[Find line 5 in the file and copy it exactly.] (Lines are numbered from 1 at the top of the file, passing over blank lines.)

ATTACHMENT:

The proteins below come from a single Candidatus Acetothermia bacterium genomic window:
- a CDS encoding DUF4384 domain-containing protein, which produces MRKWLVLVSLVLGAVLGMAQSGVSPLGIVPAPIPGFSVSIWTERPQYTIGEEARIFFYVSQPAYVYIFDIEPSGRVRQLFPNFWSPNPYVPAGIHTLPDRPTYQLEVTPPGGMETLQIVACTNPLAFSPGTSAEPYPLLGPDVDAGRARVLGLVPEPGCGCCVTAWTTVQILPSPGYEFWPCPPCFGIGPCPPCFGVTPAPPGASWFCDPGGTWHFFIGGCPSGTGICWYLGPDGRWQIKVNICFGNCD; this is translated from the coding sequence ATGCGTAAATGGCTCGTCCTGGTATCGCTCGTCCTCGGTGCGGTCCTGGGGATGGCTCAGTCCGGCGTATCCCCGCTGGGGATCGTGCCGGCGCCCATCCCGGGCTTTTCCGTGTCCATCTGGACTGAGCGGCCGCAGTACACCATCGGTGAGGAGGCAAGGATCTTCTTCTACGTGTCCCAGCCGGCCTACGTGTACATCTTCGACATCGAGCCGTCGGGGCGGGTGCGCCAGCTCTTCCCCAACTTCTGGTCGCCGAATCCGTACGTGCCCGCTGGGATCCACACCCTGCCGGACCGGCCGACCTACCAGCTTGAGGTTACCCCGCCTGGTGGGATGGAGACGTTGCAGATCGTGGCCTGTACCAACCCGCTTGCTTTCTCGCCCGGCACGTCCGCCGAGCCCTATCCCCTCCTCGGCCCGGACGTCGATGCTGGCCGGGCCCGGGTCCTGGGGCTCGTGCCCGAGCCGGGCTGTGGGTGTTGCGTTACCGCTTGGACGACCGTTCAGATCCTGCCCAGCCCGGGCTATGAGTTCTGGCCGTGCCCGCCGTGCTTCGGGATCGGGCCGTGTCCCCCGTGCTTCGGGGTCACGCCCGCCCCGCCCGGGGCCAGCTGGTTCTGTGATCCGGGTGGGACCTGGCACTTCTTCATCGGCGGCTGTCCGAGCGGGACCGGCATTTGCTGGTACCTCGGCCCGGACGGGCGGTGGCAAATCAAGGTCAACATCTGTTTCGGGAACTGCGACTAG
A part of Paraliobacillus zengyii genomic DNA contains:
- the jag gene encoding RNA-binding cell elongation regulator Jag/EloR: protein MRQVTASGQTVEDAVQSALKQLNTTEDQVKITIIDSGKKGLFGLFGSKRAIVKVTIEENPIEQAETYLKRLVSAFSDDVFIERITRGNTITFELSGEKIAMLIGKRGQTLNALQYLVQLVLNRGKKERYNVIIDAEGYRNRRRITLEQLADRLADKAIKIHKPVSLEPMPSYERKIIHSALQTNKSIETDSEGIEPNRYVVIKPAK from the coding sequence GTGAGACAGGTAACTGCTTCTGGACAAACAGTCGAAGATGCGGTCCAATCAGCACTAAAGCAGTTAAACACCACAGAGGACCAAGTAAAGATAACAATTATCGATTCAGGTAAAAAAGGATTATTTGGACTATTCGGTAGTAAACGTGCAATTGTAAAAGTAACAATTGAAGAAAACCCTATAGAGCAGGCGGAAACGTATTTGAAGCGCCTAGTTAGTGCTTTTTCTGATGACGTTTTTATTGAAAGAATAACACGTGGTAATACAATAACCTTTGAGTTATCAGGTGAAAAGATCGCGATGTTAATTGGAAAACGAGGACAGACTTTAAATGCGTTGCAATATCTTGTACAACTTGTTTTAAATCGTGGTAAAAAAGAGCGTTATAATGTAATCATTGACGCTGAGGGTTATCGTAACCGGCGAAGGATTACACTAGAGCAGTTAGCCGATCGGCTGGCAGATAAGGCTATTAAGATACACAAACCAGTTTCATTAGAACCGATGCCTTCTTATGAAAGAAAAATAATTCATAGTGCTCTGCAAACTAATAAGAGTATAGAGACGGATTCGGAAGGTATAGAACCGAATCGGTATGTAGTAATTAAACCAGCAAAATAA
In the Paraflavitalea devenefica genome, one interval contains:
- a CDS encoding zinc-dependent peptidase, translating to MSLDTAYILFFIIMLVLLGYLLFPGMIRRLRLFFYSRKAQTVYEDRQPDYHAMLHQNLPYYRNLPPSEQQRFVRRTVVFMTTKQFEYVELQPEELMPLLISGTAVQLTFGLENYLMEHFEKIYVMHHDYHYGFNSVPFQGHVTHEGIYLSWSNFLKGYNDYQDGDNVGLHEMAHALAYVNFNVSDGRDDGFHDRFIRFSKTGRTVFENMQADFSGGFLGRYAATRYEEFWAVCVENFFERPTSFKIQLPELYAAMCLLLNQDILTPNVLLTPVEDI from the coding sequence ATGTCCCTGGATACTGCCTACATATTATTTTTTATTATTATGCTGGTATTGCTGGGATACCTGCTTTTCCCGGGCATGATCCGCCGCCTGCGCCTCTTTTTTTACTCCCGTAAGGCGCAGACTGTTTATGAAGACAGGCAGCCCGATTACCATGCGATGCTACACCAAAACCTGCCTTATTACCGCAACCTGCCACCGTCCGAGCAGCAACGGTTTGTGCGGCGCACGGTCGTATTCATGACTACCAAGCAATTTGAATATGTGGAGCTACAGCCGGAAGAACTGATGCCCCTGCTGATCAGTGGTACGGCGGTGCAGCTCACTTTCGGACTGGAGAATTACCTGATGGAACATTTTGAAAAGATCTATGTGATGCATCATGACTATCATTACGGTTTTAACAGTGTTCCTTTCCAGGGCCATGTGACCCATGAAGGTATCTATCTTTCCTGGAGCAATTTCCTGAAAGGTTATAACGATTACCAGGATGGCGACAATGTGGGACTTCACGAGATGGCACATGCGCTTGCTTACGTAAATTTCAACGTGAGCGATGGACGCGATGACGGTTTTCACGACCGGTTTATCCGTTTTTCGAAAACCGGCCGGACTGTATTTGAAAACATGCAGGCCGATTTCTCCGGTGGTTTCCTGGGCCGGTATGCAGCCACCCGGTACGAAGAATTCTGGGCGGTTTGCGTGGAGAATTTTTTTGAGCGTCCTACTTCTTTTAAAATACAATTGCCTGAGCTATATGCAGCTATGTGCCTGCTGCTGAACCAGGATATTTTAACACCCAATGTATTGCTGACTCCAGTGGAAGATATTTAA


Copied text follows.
In the Paraflavitalea devenefica genome, one interval contains: